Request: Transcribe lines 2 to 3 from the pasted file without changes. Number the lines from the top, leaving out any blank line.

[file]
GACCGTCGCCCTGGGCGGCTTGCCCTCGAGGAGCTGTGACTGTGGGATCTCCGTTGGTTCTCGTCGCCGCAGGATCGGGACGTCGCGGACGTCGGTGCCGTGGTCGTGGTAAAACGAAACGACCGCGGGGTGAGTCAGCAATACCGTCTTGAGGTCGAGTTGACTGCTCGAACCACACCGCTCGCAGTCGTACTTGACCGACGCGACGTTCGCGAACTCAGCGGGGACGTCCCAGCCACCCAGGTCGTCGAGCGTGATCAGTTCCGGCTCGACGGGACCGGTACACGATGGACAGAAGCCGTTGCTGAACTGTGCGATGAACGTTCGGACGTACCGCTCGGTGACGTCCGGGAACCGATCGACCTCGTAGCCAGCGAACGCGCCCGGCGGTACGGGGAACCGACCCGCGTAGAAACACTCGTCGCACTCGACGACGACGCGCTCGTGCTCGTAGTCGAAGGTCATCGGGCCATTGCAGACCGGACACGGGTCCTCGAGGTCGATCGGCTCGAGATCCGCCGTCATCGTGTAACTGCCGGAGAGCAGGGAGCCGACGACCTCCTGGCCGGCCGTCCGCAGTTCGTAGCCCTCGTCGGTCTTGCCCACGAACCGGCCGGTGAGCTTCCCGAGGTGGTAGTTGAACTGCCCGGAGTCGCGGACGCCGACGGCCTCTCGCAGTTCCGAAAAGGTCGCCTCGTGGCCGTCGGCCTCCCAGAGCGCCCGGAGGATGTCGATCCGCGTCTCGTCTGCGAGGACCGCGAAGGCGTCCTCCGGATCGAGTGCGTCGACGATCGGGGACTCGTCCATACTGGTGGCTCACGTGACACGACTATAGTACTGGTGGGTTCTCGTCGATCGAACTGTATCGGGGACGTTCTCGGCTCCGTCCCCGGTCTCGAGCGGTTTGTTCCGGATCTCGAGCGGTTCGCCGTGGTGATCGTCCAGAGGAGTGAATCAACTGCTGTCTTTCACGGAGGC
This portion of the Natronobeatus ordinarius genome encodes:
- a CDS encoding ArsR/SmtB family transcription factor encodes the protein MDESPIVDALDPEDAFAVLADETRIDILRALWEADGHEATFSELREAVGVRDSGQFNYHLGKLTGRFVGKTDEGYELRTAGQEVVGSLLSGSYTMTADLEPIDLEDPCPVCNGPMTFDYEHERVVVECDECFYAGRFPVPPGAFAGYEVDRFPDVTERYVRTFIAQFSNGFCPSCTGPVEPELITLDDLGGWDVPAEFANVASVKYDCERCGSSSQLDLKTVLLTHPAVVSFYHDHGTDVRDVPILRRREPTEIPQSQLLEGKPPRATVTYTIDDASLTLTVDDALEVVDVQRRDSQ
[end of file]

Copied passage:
This portion of the Natronobeatus ordinarius genome encodes:
- a CDS encoding ArsR/SmtB family transcription factor encodes the protein MDESPIVDALDPEDAFAVLADETRIDILRALWEADGHEATFSELREAVGVRDSGQFNYHLGKLTGRFVGKTDEGYELRTAGQEVVGSLLSGSYTMTADLEPIDLEDPCPVCNGPMTFDYEHERVVVECDECFYAGRFPVPPGAFAGYEVDRFPDVTERYVRTFIAQFSNGFCPSCTGPVEPELITLDDLGGWDVPAEFANVASVKYDCERCGSSSQLDLKTVLLTHPAVVSFYHDHGTDVRDVPILRRREPTEIPQSQLLEGKPPRATVTYTIDDASLTLTVDDALEVVDVQRRDSQ